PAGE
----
Losing excess weight—and keeping it off—may help women over age 50 lower their risk of breast cancer, suggests an observational study in the Journal of the National Cancer Institute, which looked at data from more than 180,000 women ages 50 and older.
Compared to women whose weight stayed stable over the study period (about 10 years), those who lost 4 to 10 pounds in the first five years and maintained the loss had a 13 percent lower risk of developing breast cancer; those who lost 10 to 20 pounds, a 16 percent lower risk; and those who lost 20-plus pounds, a 26 percent lower risk. Women who lost 20 or more pounds but gained some of the weight back were also less likely to develop breast cancer than women who lost no weight.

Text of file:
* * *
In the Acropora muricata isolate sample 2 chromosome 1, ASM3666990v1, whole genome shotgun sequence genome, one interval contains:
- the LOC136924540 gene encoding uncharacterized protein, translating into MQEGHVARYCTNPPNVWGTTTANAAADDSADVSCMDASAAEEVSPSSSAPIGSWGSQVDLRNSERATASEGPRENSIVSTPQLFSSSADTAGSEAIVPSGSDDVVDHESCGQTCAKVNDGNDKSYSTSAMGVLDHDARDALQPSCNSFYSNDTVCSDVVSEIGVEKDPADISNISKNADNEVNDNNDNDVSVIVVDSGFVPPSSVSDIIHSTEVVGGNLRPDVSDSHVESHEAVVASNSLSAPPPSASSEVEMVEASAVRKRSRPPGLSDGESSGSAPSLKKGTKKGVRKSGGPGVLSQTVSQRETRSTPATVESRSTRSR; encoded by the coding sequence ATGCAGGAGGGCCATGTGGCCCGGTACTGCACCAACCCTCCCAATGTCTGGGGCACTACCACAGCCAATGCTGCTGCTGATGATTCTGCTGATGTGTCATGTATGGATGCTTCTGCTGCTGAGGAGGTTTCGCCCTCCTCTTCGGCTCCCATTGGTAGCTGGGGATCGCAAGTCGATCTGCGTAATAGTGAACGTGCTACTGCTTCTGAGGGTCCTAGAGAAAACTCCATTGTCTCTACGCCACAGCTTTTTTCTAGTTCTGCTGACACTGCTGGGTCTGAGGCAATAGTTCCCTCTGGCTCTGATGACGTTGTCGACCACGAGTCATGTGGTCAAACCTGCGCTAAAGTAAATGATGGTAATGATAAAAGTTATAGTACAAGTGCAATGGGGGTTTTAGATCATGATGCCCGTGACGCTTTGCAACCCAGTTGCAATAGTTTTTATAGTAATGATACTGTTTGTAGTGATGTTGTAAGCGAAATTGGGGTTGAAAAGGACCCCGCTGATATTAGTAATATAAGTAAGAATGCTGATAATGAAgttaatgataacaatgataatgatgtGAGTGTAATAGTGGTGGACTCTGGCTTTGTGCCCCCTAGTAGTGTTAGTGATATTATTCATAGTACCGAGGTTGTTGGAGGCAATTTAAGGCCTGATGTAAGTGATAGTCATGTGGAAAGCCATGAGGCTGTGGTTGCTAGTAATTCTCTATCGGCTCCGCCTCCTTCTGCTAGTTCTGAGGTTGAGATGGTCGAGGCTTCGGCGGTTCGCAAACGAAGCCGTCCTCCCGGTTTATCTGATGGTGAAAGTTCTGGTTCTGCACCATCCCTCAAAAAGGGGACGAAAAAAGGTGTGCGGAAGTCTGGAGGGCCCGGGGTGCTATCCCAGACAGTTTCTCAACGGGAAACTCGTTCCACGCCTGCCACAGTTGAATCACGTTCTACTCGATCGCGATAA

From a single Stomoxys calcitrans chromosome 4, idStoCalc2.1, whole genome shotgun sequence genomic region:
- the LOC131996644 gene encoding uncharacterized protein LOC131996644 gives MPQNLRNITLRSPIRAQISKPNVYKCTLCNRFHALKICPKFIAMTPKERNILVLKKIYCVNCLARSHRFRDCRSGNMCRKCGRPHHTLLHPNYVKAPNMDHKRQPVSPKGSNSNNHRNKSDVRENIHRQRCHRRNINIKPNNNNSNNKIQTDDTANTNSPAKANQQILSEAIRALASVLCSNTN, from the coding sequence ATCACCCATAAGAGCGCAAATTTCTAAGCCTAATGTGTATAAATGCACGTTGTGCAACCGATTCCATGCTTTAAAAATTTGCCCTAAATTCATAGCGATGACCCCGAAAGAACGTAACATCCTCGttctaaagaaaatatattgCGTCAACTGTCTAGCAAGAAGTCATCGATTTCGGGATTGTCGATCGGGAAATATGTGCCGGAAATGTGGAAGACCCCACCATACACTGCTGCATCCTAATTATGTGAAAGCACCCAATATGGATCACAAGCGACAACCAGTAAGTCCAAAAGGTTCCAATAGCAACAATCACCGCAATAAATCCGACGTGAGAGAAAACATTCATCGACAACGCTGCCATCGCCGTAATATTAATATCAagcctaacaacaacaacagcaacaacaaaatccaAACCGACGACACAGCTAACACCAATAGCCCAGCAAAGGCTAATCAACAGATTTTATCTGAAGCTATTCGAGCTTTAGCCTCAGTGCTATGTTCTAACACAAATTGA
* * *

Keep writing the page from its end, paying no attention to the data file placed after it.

Being overweight or obese is a known risk factor for breast cancer after menopause. The authors noted, however, that the risk reduction from weight loss was seen only in women not taking postmenopausal hormone therapy. (There was no relationship, good or bad, between weight changes and cancer risk in those taking hormones.)
This article first appeared in the UC Berkeley Wellness Letter.
Also see Breast Cancer Prevention Update.